It doesn’t seem as if Seleka have been a particularly competent government. In essence, they were people from the highly disorganized north, which shared almost no culture in common with the south (where the mines and what little money hadn’t yet been stolen was). Inevitably this was transformed by some into a Muslim-Christian conflict, and the presence of Chadian troops to help Seleka hold on to power, as well as the absence of any legitimacy or indeed purpose for the government, did not help. The Christians set up anti-Seleka militias, no doubt with French backing, the Muslims were urged to become more ludicrous by the usual suspects in the Arabian Peninsula, and meanwhile nobody else cared because, frankly, nobody would lift a finger if the whole Central African Republic were abducted by aliens from Galaxy Zog.

Ultimately, however, the conflict between Muslims and Christians was stoked up to the point at which corrupt journalists from French papers and from the Guardian were in a position to pretend that Christians faced “genocide” unless the Islamofascists were crushed immediately. It was the usual balderdash which is always used to cover up criminal international aggression. In reality the number of people killed was terrible, and the Seleka government was appalling, but the alternative showed no sign of being better. Then the French bribed the President to invite them in, and the mercenaries of the Légion Étrangère moved in to do the dirty work – that is, to protect the Christian militias in their anti-Muslim massacres. The Chadians and Seleka, after potting a few French and their allies, fled northward to where the mercenaries couldn’t get at them, probably hoping (probably correctly) that the brutal behaviour of the foreigners would ultimately provide more legitimacy for Seleka than anything else, and perhaps help erase the memory of their bungling thuggery.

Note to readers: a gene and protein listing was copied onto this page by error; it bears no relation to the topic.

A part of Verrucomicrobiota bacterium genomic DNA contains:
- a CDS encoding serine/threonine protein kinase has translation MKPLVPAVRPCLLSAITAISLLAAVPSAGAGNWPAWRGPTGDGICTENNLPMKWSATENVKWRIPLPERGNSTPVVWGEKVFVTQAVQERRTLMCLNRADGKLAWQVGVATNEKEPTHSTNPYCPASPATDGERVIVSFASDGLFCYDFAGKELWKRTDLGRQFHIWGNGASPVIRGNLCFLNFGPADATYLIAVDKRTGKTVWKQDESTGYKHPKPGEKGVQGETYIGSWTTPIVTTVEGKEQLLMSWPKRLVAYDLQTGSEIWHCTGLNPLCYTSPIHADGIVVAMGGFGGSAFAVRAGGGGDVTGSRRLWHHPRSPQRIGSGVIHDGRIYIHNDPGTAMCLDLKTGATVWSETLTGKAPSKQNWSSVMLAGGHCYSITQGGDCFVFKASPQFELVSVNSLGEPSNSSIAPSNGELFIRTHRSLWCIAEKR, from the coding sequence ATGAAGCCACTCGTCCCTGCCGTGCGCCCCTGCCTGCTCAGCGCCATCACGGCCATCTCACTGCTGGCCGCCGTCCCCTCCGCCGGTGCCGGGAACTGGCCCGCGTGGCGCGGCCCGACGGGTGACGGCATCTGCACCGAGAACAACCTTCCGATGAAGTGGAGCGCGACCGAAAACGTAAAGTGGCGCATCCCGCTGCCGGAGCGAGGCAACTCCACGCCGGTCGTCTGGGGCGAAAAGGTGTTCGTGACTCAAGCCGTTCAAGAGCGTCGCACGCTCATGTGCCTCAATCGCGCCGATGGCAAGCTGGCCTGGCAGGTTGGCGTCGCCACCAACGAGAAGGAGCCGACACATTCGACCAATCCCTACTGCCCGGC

And meanwhile Barack Obama, whose regime provides funding and transport for the French mercenaries since it can no longer afford to launch aggressions itself, piously declared that the CAR people should stop killing each other. As usual, Obama manages to be a more odious human, and a worse President, than George W Bush or any of his predecessors.

Incidentally, but not coincidentally (it is probably far more causative) there’s a very interesting recent book by the Hungarian-born scientist and statistician Morten Jerven called Poor Numbers which details why we don’t know diddly-squat about African economies. Jerven contends that most African countries don’t collect statistics effectively because they are discouraged from doing so by both donors and international finance agencies; he also points out that most international financial agencies differ dramatically and indeed absurdly over how wealthy African countries are and how their economies change over time. Many African countries deny this, but this may be a political matter (since Jerven is particularly critical of the way in which elite agencies like central banks and NGOs are privileged over the more grassroots statistical agencies and the agricultural service systems which they are meant to serve).

Jerven certainly makes a plausible case, which helps to explain why South Africa seems to be doing so badly (economically speaking) while other African countries appear to be doing brilliantly and yet are also somehow falling apart. What seems to be really happening is that these countries are exporting more unprocessed minerals which are counted as if the export were benefiting the countries (whereas it actually benefits the countries where the transnational mining companies are based) and these countries have evolved small affluent classes which appear to be spending more (and therefore boosting imports of luxury goods). In other words, South Africa on a grand scale, with as little attention as possible paid to the poorer sections of the economy and community.

In that case, what’s surely happening is a growing socio-economic divide within African countries (which does seem to be happening, and which may be even worse in many countries than in South Africa) which is driving increasing conflict – and meanwhile the central state is weaker and less legitimate, hence less able to address that conflict. And therefore foreigners step in because the real beneficiaries are the mining and agribusiness companies based elsewhere. And since those companies are mainly based in the West, where the public is reluctant to send off troops to die except in defense of Jesus against the devilish Muslims, the easiest place to do the job is in Islamic countries.